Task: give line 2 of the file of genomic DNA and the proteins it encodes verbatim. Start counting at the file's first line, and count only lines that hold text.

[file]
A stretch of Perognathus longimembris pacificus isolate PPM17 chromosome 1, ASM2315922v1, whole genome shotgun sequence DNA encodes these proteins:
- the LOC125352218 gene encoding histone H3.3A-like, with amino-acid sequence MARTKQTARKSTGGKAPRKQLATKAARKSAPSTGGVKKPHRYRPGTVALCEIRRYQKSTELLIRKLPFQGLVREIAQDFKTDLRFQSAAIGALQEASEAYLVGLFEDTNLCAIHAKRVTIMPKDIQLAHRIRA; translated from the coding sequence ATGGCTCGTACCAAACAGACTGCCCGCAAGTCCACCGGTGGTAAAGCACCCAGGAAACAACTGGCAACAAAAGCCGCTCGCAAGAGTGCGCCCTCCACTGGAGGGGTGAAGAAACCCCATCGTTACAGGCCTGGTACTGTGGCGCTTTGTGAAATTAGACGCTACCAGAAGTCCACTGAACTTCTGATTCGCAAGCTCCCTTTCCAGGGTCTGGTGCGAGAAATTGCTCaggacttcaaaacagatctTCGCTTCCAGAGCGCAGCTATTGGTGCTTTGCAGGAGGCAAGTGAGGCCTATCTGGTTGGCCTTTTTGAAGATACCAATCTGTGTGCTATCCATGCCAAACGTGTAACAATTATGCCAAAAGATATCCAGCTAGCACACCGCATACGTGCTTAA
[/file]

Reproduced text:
- the LOC125352218 gene encoding histone H3.3A-like, with amino-acid sequence MARTKQTARKSTGGKAPRKQLATKAARKSAPSTGGVKKPHRYRPGTVALCEIRRYQKSTELLIRKLPFQGLVREIAQDFKTDLRFQSAAIGALQEASEAYLVGLFEDTNLCAIHAKRVTIMPKDIQLAHRIRA; translated from the coding sequence ATGGCTCGTACCAAACAGACTGCCCGCAAGTCCACCGGTGGTAAAGCACCCAGGAAACAACTGGCAACAAAAGCCGCTCGCAAGAGTGCGCCCTCCACTGGAGGGGTGAAGAAACCCCATCGTTACAGGCCTGGTACTGTGGCGCTTTGTGAAATTAGACGCTACCAGAAGTCCACTGAACTTCTGATTCGCAAGCTCCCTTTCCAGGGTCTGGTGCGAGAAATTGCTCaggacttcaaaacagatctTCGCTTCCAGAGCGCAGCTATTGGTGCTTTGCAGGAGGCAAGTGAGGCCTATCTGGTTGGCCTTTTTGAAGATACCAATCTGTGTGCTATCCATGCCAAACGTGTAACAATTATGCCAAAAGATATCCAGCTAGCACACCGCATACGTGCTTAA